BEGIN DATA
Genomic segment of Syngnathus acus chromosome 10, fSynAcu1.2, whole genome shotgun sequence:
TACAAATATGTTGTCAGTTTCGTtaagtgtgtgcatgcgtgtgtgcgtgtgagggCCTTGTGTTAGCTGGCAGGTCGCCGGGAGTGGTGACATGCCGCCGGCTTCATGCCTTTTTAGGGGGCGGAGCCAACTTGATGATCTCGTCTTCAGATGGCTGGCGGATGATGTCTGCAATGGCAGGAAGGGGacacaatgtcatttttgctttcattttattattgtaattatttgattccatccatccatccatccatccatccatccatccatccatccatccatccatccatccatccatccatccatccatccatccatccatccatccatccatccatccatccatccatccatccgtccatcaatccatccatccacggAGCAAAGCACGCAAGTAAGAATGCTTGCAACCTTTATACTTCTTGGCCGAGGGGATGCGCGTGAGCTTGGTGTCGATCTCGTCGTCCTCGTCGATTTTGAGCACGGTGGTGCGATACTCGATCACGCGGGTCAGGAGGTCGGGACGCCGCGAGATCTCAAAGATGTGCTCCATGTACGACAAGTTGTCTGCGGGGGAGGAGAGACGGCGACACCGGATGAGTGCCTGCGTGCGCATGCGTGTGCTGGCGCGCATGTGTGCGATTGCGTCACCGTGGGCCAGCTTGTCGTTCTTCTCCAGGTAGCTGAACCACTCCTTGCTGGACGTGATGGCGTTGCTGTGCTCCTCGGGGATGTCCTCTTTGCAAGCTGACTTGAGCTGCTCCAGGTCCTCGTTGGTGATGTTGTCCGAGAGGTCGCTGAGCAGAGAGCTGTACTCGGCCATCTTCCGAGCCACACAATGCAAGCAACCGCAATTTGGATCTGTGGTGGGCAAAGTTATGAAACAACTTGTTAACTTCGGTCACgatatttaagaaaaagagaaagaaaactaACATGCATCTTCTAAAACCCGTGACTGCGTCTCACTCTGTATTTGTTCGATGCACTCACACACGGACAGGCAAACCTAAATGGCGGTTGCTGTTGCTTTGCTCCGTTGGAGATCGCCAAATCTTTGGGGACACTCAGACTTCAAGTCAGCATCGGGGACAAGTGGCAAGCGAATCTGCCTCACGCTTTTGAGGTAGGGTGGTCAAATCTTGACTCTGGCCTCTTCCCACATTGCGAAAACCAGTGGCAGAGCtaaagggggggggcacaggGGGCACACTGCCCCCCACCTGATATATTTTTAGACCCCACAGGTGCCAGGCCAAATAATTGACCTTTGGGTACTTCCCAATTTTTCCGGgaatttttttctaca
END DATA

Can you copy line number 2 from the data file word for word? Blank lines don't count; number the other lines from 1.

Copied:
TACAAATATGTTGTCAGTTTCGTtaagtgtgtgcatgcgtgtgtgcgtgtgagggCCTTGTGTTAGCTGGCAGGTCGCCGGGAGTGGTGACATGCCGCCGGCTTCATGCCTTTTTAGGGGGCGGAGCCAACTTGATGATCTCGTCTTCAGATGGCTGGCGGATGATGTCTGCAATGGCAGGAAGGGGacacaatgtcatttttgctttcattttattattgtaattatttgattccatccatccatccatccatccatccatccatccatccatccatccatccatccatccatccatccatccatccatccatccatccatccatccatccatccatccatccatccatccatccgtccatcaatccatccatccacggAGCAAAGCACGCAAGTAAGAATGCTTGCAACCTTTATACTTCTTGGCCGAGGGGATGCGCGTGAGCTTGGTGTCGATCTCGTCGTCCTCGTCGATTTTGAGCACGGTGGTGCGATACTCGATCACGCGGGTCAGGAGGTCGGGACGCCGCGAGATCTCAAAGATGTGCTCCATGTACGACAAGTTGTCTGCGGGGGAGGAGAGACGGCGACACCGGATGAGTGCCTGCGTGCGCATGCGTGTGCTGGCGCGCATGTGTGCGATTGCGTCACCGTGGGCCAGCTTGTCGTTCTTCTCCAGGTAGCTGAACCACTCCTTGCTGGACGTGATGGCGTTGCTGTGCTCCTCGGGGATGTCCTCTTTGCAAGCTGACTTGAGCTGCTCCAGGTCCTCGTTGGTGATGTTGTCCGAGAGGTCGCTGAGCAGAGAGCTGTACTCGGCCATCTTCCGAGCCACACAATGCAAGCAACCGCAATTTGGATCTGTGGTGGGCAAAGTTATGAAACAACTTGTTAACTTCGGTCACgatatttaagaaaaagagaaagaaaactaACATGCATCTTCTAAAACCCGTGACTGCGTCTCACTCTGTATTTGTTCGATGCACTCACACACGGACAGGCAAACCTAAATGGCGGTTGCTGTTGCTTTGCTCCGTTGGAGATCGCCAAATCTTTGGGGACACTCAGACTTCAAGTCAGCATCGGGGACAAGTGGCAAGCGAATCTGCCTCACGCTTTTGAGGTAGGGTGGTCAAATCTTGACTCTGGCCTCTTCCCACATTGCGAAAACCAGTGGCAGAGCtaaagggggggggcacaggGGGCACACTGCCCCCCACCTGATATATTTTTAGACCCCACAGGTGCCAGGCCAAATAATTGACCTTTGGGTACTTCCCAATTTTTCCGGgaatttttttctaca